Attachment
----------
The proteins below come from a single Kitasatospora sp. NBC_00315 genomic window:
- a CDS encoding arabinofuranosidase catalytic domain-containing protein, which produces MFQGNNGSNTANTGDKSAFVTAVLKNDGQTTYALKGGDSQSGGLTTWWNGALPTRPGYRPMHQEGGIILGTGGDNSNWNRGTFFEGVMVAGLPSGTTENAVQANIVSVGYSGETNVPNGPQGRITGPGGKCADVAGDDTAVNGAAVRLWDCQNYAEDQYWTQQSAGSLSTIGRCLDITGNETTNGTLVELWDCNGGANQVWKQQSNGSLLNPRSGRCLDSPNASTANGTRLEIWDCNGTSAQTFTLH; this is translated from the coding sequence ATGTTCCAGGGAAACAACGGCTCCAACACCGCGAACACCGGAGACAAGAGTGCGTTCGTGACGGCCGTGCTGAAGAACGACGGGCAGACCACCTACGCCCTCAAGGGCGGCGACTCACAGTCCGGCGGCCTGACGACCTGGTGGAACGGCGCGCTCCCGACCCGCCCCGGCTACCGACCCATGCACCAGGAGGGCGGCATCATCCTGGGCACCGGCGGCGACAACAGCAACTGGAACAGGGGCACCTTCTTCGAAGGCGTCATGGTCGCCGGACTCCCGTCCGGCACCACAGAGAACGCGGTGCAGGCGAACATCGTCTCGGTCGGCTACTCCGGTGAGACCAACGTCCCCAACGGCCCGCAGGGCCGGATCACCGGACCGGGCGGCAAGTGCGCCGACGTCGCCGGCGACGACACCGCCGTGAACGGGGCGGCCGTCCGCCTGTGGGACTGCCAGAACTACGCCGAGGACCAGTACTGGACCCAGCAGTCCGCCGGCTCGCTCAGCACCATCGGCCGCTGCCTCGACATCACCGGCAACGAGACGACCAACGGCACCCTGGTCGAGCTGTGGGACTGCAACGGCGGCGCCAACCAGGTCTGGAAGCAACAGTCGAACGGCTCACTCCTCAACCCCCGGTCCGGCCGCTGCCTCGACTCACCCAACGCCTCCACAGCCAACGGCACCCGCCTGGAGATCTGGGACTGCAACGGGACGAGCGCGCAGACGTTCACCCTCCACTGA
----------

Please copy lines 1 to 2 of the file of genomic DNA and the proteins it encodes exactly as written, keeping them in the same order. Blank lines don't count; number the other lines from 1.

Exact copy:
The proteins below come from a single Kitasatospora sp. NBC_00315 genomic window:
- a CDS encoding arabinofuranosidase catalytic domain-containing protein, which produces MFQGNNGSNTANTGDKSAFVTAVLKNDGQTTYALKGGDSQSGGLTTWWNGALPTRPGYRPMHQEGGIILGTGGDNSNWNRGTFFEGVMVAGLPSGTTENAVQANIVSVGYSGETNVPNGPQGRITGPGGKCADVAGDDTAVNGAAVRLWDCQNYAEDQYWTQQSAGSLSTIGRCLDITGNETTNGTLVELWDCNGGANQVWKQQSNGSLLNPRSGRCLDSPNASTANGTRLEIWDCNGTSAQTFTLH; this is translated from the coding sequence ATGTTCCAGGGAAACAACGGCTCCAACACCGCGAACACCGGAGACAAGAGTGCGTTCGTGACGGCCGTGCTGAAGAACGACGGGCAGACCACCTACGCCCTCAAGGGCGGCGACTCACAGTCCGGCGGCCTGACGACCTGGTGGAACGGCGCGCTCCCGACCCGCCCCGGCTACCGACCCATGCACCAGGAGGGCGGCATCATCCTGGGCACCGGCGGCGACAACAGCAACTGGAACAGGGGCACCTTCTTCGAAGGCGTCATGGTCGCCGGACTCCCGTCCGGCACCACAGAGAACGCGGTGCAGGCGAACATCGTCTCGGTCGGCTACTCCGGTGAGACCAACGTCCCCAACGGCCCGCAGGGCCGGATCACCGGACCGGGCGGCAAGTGCGCCGACGTCGCCGGCGACGACACCGCCGTGAACGGGGCGGCCGTCCGCCTGTGGGACTGCCAGAACTACGCCGAGGACCAGTACTGGACCCAGCAGTCCGCCGGCTCGCTCAGCACCATCGGCCGCTGCCTCGACATCACCGGCAACGAGACGACCAACGGCACCCTGGTCGAGCTGTGGGACTGCAACGGCGGCGCCAACCAGGTCTGGAAGCAACAGTCGAACGGCTCACTCCTCAACCCCCGGTCCGGCCGCTGCCTCGACTCACCCAACGCCTCCACAGCCAACGGCACCCGCCTGGAGATCTGGGACTGCAACGGGACGAGCGCGCAGACGTTCACCCTCCACTGA